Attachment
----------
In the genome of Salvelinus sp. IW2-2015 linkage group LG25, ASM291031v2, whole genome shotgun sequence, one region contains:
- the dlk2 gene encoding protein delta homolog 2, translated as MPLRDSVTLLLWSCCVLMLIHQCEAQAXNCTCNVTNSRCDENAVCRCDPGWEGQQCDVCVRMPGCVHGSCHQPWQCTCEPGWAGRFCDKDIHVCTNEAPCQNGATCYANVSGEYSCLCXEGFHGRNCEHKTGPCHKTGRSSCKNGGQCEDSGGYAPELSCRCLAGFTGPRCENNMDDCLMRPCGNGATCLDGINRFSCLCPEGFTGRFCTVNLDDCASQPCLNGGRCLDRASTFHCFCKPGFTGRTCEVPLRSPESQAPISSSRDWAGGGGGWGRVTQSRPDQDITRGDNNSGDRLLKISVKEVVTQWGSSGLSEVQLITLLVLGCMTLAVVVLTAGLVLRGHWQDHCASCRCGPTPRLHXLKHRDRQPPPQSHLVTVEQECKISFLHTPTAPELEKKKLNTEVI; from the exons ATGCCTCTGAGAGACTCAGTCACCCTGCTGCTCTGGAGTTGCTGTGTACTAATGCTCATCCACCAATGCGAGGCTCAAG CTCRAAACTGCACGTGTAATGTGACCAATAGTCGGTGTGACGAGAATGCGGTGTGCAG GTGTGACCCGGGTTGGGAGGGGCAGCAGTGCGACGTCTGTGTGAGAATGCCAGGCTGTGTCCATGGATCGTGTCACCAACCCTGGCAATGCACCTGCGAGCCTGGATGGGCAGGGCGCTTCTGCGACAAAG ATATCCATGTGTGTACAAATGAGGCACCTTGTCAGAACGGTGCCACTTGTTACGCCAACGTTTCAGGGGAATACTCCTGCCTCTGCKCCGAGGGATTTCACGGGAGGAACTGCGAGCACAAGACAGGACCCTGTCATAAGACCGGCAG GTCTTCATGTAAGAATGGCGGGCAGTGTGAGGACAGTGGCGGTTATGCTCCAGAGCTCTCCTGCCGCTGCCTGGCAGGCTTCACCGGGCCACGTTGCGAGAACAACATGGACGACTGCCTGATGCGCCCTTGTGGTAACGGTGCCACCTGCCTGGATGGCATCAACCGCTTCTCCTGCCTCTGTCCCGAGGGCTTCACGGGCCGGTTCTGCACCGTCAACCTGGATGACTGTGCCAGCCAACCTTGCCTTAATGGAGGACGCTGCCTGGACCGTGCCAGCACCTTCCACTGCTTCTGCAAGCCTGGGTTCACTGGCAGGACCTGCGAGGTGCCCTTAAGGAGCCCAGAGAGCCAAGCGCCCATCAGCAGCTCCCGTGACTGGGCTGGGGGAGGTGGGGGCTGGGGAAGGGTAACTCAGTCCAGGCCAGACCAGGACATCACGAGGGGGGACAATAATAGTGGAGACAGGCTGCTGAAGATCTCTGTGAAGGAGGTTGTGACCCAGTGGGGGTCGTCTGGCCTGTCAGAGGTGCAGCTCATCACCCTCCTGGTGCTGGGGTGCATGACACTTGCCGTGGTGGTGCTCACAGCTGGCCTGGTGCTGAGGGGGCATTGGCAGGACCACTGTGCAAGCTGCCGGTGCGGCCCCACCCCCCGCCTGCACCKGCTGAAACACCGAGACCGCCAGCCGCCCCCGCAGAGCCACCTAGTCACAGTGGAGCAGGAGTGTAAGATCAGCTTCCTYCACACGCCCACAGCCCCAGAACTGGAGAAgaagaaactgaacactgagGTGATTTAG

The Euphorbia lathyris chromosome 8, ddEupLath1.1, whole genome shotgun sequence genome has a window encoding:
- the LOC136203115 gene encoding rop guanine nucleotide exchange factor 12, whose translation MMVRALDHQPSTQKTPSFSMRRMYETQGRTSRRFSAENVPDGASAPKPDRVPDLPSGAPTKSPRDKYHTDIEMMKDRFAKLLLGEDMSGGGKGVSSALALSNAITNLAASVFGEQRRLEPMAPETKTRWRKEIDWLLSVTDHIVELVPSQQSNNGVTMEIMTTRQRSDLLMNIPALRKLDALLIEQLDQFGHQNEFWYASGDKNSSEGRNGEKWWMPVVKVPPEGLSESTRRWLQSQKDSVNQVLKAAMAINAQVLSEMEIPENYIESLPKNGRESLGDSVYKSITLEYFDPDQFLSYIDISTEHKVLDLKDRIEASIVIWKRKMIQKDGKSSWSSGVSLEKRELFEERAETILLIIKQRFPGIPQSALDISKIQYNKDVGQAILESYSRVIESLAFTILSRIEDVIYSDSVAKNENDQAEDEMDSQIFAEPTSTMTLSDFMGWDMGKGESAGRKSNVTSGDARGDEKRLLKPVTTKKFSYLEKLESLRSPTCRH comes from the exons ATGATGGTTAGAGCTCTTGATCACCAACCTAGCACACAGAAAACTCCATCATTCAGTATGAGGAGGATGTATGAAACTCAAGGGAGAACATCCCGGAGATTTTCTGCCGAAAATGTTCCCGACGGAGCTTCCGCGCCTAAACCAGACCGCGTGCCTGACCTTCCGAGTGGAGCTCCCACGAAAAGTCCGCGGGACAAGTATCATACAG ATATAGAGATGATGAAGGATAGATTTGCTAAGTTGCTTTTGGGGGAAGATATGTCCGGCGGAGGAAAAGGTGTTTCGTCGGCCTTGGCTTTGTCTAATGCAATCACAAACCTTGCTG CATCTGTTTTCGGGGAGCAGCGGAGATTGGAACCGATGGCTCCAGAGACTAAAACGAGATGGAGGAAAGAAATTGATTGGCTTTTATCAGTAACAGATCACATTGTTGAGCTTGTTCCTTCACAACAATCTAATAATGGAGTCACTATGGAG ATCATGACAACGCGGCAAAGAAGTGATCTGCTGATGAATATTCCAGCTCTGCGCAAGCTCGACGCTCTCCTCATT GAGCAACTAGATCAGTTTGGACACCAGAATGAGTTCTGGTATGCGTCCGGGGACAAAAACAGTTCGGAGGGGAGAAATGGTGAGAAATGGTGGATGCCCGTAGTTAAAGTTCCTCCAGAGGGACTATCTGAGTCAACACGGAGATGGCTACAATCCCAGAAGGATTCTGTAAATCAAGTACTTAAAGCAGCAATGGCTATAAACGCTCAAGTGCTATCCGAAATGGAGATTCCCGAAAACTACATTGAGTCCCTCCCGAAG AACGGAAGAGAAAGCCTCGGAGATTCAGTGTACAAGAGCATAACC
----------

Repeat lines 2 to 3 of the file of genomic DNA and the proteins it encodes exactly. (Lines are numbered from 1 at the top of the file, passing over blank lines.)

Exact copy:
- the dlk2 gene encoding protein delta homolog 2, translated as MPLRDSVTLLLWSCCVLMLIHQCEAQAXNCTCNVTNSRCDENAVCRCDPGWEGQQCDVCVRMPGCVHGSCHQPWQCTCEPGWAGRFCDKDIHVCTNEAPCQNGATCYANVSGEYSCLCXEGFHGRNCEHKTGPCHKTGRSSCKNGGQCEDSGGYAPELSCRCLAGFTGPRCENNMDDCLMRPCGNGATCLDGINRFSCLCPEGFTGRFCTVNLDDCASQPCLNGGRCLDRASTFHCFCKPGFTGRTCEVPLRSPESQAPISSSRDWAGGGGGWGRVTQSRPDQDITRGDNNSGDRLLKISVKEVVTQWGSSGLSEVQLITLLVLGCMTLAVVVLTAGLVLRGHWQDHCASCRCGPTPRLHXLKHRDRQPPPQSHLVTVEQECKISFLHTPTAPELEKKKLNTEVI; from the exons ATGCCTCTGAGAGACTCAGTCACCCTGCTGCTCTGGAGTTGCTGTGTACTAATGCTCATCCACCAATGCGAGGCTCAAG CTCRAAACTGCACGTGTAATGTGACCAATAGTCGGTGTGACGAGAATGCGGTGTGCAG GTGTGACCCGGGTTGGGAGGGGCAGCAGTGCGACGTCTGTGTGAGAATGCCAGGCTGTGTCCATGGATCGTGTCACCAACCCTGGCAATGCACCTGCGAGCCTGGATGGGCAGGGCGCTTCTGCGACAAAG ATATCCATGTGTGTACAAATGAGGCACCTTGTCAGAACGGTGCCACTTGTTACGCCAACGTTTCAGGGGAATACTCCTGCCTCTGCKCCGAGGGATTTCACGGGAGGAACTGCGAGCACAAGACAGGACCCTGTCATAAGACCGGCAG GTCTTCATGTAAGAATGGCGGGCAGTGTGAGGACAGTGGCGGTTATGCTCCAGAGCTCTCCTGCCGCTGCCTGGCAGGCTTCACCGGGCCACGTTGCGAGAACAACATGGACGACTGCCTGATGCGCCCTTGTGGTAACGGTGCCACCTGCCTGGATGGCATCAACCGCTTCTCCTGCCTCTGTCCCGAGGGCTTCACGGGCCGGTTCTGCACCGTCAACCTGGATGACTGTGCCAGCCAACCTTGCCTTAATGGAGGACGCTGCCTGGACCGTGCCAGCACCTTCCACTGCTTCTGCAAGCCTGGGTTCACTGGCAGGACCTGCGAGGTGCCCTTAAGGAGCCCAGAGAGCCAAGCGCCCATCAGCAGCTCCCGTGACTGGGCTGGGGGAGGTGGGGGCTGGGGAAGGGTAACTCAGTCCAGGCCAGACCAGGACATCACGAGGGGGGACAATAATAGTGGAGACAGGCTGCTGAAGATCTCTGTGAAGGAGGTTGTGACCCAGTGGGGGTCGTCTGGCCTGTCAGAGGTGCAGCTCATCACCCTCCTGGTGCTGGGGTGCATGACACTTGCCGTGGTGGTGCTCACAGCTGGCCTGGTGCTGAGGGGGCATTGGCAGGACCACTGTGCAAGCTGCCGGTGCGGCCCCACCCCCCGCCTGCACCKGCTGAAACACCGAGACCGCCAGCCGCCCCCGCAGAGCCACCTAGTCACAGTGGAGCAGGAGTGTAAGATCAGCTTCCTYCACACGCCCACAGCCCCAGAACTGGAGAAgaagaaactgaacactgagGTGATTTAG

The Euphorbia lathyris chromosome 8, ddEupLath1.1, whole genome shotgun sequence genome has a window encoding: